Kiplinger Business Forecasts
Online Trade Missions Helping Smalls

By Beth O'Leary
Sept. 8, 2000

Trade missions conducted primarily over the Internet, rather than face-to-face, will help more small firms get into the exporting game by keeping fact-finding costs down and saving business owners time.

Currently, only 1% of the nation's 25 million small firms export. "A lot of small businesses can't afford the cost of traditional trade missions," says Elizabeth Vazquez, vice president and cofounder of Tradebuilders, a new company that conducts virtual trade missions for small and midsize businesses. Business owners typically must fork over thousands of dollars to travel to foreign countries to make business contacts, with no guarantee of success.

But virtual missions allow smaller U.S. firms to connect online with potential foreign business partners. So small business owners don't need to pay to go abroad for exploratory missions or leave the company for several weeks, something that many don't have the staff or resources to do.

Tradebuilders will be facilitating a two-month virtual mission between the U.S. and Canada for women-owned businesses in the health care and business services industries starting Sept. 11. The mission will be sponsored by the Small Business Administration's (SBA) Office of Women's Business Ownership and Office of International Trade, the U.S. Department of Commerce and the Canadian Consul General in Atlanta, Ga. To participate, small firms must pay a $250 fee.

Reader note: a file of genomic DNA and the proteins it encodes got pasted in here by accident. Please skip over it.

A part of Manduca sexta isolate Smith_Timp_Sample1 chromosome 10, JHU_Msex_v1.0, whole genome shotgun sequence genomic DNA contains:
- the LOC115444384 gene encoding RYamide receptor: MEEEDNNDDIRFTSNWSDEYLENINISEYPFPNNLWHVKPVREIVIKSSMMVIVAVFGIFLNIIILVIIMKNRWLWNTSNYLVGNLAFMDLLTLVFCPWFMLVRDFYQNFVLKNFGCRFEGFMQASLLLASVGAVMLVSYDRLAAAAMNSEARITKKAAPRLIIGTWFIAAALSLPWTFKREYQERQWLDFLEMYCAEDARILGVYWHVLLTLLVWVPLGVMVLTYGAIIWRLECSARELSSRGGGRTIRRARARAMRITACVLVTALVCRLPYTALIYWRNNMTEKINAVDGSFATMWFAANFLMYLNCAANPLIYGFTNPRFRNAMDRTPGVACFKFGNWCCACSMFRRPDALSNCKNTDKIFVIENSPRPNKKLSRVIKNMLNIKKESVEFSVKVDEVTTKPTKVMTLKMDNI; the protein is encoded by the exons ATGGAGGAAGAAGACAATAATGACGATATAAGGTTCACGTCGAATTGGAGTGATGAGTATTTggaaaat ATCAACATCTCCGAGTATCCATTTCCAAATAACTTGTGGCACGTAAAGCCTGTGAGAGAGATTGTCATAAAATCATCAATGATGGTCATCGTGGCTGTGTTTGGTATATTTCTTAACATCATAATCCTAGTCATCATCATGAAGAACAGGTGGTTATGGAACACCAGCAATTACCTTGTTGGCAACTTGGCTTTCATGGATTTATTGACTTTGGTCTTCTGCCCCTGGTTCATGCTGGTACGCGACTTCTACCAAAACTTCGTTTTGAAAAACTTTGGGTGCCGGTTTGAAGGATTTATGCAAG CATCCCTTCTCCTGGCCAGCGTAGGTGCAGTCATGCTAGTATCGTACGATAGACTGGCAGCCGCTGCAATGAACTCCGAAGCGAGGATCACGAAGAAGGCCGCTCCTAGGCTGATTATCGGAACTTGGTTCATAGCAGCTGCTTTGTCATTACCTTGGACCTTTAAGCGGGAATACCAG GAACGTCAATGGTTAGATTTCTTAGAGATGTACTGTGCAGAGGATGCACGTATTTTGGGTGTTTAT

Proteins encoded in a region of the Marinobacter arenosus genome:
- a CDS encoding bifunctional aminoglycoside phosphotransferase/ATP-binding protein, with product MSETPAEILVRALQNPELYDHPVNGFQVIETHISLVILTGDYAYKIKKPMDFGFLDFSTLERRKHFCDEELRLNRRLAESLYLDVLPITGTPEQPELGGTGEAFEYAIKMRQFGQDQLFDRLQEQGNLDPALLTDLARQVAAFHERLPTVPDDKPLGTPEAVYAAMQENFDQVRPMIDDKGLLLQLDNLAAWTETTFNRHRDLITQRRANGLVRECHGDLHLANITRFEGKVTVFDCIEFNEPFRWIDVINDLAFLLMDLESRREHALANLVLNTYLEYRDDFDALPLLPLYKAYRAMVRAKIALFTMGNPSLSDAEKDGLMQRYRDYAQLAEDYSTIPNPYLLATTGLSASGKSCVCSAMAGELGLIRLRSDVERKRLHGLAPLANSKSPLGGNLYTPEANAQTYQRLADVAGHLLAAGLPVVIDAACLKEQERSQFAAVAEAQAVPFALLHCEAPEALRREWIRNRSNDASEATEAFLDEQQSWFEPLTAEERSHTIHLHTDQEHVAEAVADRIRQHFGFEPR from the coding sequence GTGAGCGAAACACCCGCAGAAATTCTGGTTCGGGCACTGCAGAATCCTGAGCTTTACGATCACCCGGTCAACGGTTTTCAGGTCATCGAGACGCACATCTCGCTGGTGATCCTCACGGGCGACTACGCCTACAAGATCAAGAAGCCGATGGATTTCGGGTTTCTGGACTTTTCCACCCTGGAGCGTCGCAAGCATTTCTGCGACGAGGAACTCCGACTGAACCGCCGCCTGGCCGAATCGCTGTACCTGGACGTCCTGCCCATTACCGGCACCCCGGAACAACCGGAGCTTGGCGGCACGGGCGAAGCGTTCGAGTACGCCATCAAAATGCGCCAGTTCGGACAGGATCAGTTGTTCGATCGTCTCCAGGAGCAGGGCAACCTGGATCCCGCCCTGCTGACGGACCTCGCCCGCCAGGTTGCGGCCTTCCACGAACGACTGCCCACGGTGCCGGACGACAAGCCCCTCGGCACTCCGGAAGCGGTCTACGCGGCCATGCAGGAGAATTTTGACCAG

Originally, the mission was to be limited to firms in the southeastern U.S., but it will most likely be broadened because of the enormous interest it's getting from women business owners. "This obviously touched the nerve of a lot of women who are poised and ready to do this is if they could just see a way to accomplish it," says Sherrye Henry, associate administrator for the SBA's Office of Women's Business Ownership.

Participants will get the chance to take part in a videoconference on Oct. 11 and will meet with their foreign business partners at a deal-signing ceremony at the beginning of November, both of which are considered important aspects of the virtual mission. "We know that contracts depend on trust, and being able to see each other face to going to make a big difference for these women," says Henry.

Another two-month virtual trade mission, this one between the U.S. and India, will begin on Sept. 25. That mission will focus on the electronics and information technology industries and will receive assistance from the SBA and three Indian business associations.

According to Vazquez, Tradebuilders will likely conduct a virtual mission between the U.S. and Singapore in early 2001, along with a second one between the U.S. and Canada. Each mission will have a specific focus-for firms in certain industries, for women-owned firms or for young entrepreneurs. And each mission will likely receive both government and business assistance.

Vazquez says that many local and federal government offices are "overwhelmed" by requests from small businesses for information and support on exporting. But these offices often don't have the resources to help everyone, which is why partnering with a firm such as Tradebuilders is a good solution.

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